# nLab J-homomorphism

## Theorems

#### Stable Homotopy theory

stable homotopy theory

# Contents

## Idea

The $J$-homomorphism is traditionally a family of group homomorphisms

$J_i \;\colon\; \pi_i(O(n)) \longrightarrow \pi_{n+i}(S^n)$

from the homotopy groups of (the topological space underlying) the orthogonal group to the homotopy groups of spheres. This refines to a morphism of ∞-groups

$J \;\colon\; O \longrightarrow GL_1(\mathbb{S})$

from the stable orthogonal group (regarded as a group object in $L_{whe} Top \simeq$ ∞Grpd) to the ∞-group of units of the sphere spectrum, regarded as an E-∞ ring spectrum.

By postcomposition, the delooping of the J-homomorphism

$B J \;\colon\; B O \to B GL_1(\mathbb{S})$

sends real vector bundles to sphere bundles, namely to (∞,1)-line bundles with typical fiber the sphere spectrum $\mathbb{S}$. See also at Thom space for more on this.

The description of the image of the $J$-homomorphism in the stable homotopy groups of spheres was an important precursor to the development of chromatic homotopy theory, which is used to explain the periodicities seen in the image of the J-homomorphism (see also Lurie 10, remark 8). See also at periodicity theorem.

## Definition

### On groups

###### Definition

For $n \in \mathbb{N}$ regard the $n$-sphere (as a topological space) as the one-point compactification of the Cartesian space $\mathbb{R}^n$

$S^n \simeq (\mathbb{R}^n)^\ast \,.$
###### Remark

Since the process of one-point compactification is a functor on proper maps, hence on homeomorphisms, via def. 1 the $n$-sphere inherits from the canonical action of the orthogonal group $O(n)$ on $\mathbb{R}^n$ an action

$O(n) \times S^n \longrightarrow S^n$

(by continuous maps) which preserves the base point (the “point at infinity”).

For definiteness we distinguish in the following notationally between

1. the $n$-sphere $S^n \in Top$ regarded as a topological space;

2. its homotopy type $\Pi(S^n) \in L_{whe} Top \simeq$ ∞Grpd given by its fundamental ∞-groupoid.

Similarly we write $\Pi(O(n))$ for the homotopy type of the orthogonal group, regarded as a group object in an (∞,1)-category in ∞Grpd (using that the shape modality $\Pi$ preserves finite products).

###### Definition

For $n \in \mathbb{N}$ write $H(n)$ for the automorphism ∞-group of homotopy self-equivalences $S^n \longrightarrow S^n$, hence

$H(n) \coloneqq Aut_{\infty Grpd^{\ast/}}(\Pi(S^n)) \,.$
###### Remark

The ∞-group $H(n)$, def. 2, constitutes the two connected components of the $n$-fold based loop space $\Omega^n S^n$ corresponding to the homotopy groups $\pm 1 \in \pi_n(S^n)$.

###### Definition

Via the presentation of ∞Grpd by the cartesian closed model structure on compactly generated topological spaces (and using that $S^n$ and $O(n)$ and hence their product are compact) we have that for $n \in \mathbb{N}$ the continuous action of $O(n)$ on $S^n$ of remark 1, which by cartesian closure is equivalently a homomorphism of topological groups of the form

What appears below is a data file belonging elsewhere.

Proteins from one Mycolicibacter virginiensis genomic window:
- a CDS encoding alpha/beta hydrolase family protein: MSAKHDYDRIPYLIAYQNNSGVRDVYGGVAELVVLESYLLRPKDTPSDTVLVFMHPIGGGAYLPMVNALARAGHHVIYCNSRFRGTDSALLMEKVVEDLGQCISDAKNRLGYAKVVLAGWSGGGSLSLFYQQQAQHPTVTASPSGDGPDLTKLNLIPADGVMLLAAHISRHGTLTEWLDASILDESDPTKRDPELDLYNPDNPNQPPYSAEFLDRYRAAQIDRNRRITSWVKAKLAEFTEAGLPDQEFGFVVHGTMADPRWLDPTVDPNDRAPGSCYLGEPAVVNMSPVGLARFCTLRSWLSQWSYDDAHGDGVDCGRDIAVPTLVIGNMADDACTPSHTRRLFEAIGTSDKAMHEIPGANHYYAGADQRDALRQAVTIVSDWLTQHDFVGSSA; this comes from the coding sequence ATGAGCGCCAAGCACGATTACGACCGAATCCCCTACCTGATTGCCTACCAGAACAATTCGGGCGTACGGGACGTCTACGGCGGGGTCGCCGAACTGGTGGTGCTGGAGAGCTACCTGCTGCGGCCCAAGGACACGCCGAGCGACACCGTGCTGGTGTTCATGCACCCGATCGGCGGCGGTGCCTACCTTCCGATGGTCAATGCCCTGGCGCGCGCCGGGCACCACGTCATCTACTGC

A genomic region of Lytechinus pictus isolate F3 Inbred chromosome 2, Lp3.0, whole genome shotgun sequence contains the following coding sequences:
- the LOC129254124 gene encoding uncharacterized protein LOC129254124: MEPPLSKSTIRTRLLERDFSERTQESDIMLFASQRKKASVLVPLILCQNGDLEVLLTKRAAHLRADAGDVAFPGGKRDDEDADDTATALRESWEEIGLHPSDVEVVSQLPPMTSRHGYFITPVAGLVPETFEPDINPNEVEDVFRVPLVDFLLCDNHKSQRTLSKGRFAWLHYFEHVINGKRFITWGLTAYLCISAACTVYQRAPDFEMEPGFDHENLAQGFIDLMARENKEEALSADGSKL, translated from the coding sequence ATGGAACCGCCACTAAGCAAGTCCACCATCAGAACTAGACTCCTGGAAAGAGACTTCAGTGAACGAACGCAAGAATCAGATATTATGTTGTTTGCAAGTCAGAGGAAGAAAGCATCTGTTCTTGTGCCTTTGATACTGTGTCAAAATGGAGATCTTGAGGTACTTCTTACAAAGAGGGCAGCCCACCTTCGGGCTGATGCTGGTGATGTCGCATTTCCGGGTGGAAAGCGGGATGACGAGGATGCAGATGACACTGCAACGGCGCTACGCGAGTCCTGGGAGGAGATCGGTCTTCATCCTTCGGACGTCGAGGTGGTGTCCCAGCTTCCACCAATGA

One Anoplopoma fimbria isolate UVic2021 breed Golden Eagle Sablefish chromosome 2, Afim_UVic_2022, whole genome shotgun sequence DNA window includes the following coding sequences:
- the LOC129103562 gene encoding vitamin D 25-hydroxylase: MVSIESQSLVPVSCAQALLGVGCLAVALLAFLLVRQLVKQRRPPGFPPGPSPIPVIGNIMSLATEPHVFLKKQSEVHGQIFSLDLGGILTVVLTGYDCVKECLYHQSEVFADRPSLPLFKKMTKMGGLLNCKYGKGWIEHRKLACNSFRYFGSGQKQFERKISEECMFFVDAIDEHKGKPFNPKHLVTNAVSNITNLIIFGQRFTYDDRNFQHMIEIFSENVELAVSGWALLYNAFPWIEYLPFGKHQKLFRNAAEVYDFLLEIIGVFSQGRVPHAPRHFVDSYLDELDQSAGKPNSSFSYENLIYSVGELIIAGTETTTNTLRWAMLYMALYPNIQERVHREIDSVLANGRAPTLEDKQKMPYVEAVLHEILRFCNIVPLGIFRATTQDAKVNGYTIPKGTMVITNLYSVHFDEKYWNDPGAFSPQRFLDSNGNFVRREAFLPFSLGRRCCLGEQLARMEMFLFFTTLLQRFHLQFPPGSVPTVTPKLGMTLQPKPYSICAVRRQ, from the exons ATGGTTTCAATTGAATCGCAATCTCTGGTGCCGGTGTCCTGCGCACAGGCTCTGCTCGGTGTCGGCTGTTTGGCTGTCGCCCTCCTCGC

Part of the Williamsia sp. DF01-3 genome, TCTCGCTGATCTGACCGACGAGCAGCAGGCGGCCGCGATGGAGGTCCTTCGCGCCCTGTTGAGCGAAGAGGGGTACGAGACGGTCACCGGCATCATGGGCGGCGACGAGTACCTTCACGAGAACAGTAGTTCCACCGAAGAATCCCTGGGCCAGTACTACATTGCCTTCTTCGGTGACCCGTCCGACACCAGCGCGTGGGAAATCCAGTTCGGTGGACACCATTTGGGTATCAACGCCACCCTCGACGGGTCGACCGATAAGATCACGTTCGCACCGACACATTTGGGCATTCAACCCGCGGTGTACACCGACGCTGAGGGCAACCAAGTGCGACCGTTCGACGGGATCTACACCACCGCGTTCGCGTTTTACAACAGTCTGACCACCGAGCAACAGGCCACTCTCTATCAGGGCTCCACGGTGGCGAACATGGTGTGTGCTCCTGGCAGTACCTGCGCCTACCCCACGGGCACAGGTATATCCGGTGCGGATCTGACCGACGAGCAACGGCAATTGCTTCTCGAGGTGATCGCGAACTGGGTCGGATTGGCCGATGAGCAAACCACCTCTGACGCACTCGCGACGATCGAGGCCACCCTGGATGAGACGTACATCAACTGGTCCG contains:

$O(n) \longrightarrow Aut_{Top^{\ast/}}(S^n) \,,$

induces a homomorphism of ∞-groups of the form

$\Pi(O(n)) \longrightarrow Aut_{\infty Grpd^{\ast/}}(\Pi(S^n)) \,.$

This in turn induces for each $i \in \mathbb{N}$ homomorphisms of homotopy groups of the form

$\pi_i(O(n)) \longrightarrow \pi_i(\Omega^n S^n) \simeq \pi_{n+i}(S^n) \,.$
###### Remark

By construction, the homomorphisms of remark 3 are compatible with suspension in that for all $n \in \mathbb{N}$ the diagrams

$\array{ O(n) &\longrightarrow& Aut_{Top^{\ast/}}(S^n) \\ \downarrow && \downarrow \\ O(n+1) &\longrightarrow& Aut_{Top^{\ast/}}(S^{n+1}) }$

in $Grp(Top)$ commute, and hence so do the diagrams

$\array{ \Pi(O(n)) &\longrightarrow& Aut_{\infty Grpd^{\ast/}}(\Pi(S^n)) \\ \downarrow && \downarrow \\ \Pi(O(n+1)) &\longrightarrow& Aut_{\infty Grpd^{\ast/}}(\Pi(S^{n+1})) }$

in $Grp(\infty Grpd)$, up to homotopy.

Therefore one can take the direct limit over $n$:

###### Definition

By remark 3 there is induced a homomorphism

$J_i \;\colon\; \pi_\bullet(O) \longrightarrow \pi_\bullet(\mathbb{S})$

from the homotopy groups of the stable orthogonal group to the stable homotopy groups of spheres. This is called the J-homomorphism.

### Delooped: On classifying spaces and K-theory classes

###### Remark

Since the maps of def. 3 are ∞-group homomorphisms, there exists their delooping

$B J \;\colon\; B O \longrightarrow B GL_1(\mathbb{S}) = B H \,.$
###### Remark

Here $GL_1(\mathbb{S})$ is the ∞-group of units of the sphere spectrum.

This map $B J$ is the universal characteristic class of stable vector bundles with values in spherical fibrations:

###### Definition

For $V \to X$ a vector bundle, write $S^V$ for its fiber-wise one-point compactification. This is a sphere bundle/spherical fibration. Write $\mathbb{S}^V$ for the $X$-parameterized spectrum which is fiberwise the suspension spectrum of $S^V$.

It is immediate that:

###### Proposition

For $V \to X$ a vector bundle classified by a map $X \to B O$, the corresponding spherical fibration $\mathbb{S}^V$, def. 5, is classified by $X \to B O \stackrel{B J}{\longrightarrow} B GL_1(\mathbb{S})$, def. 4.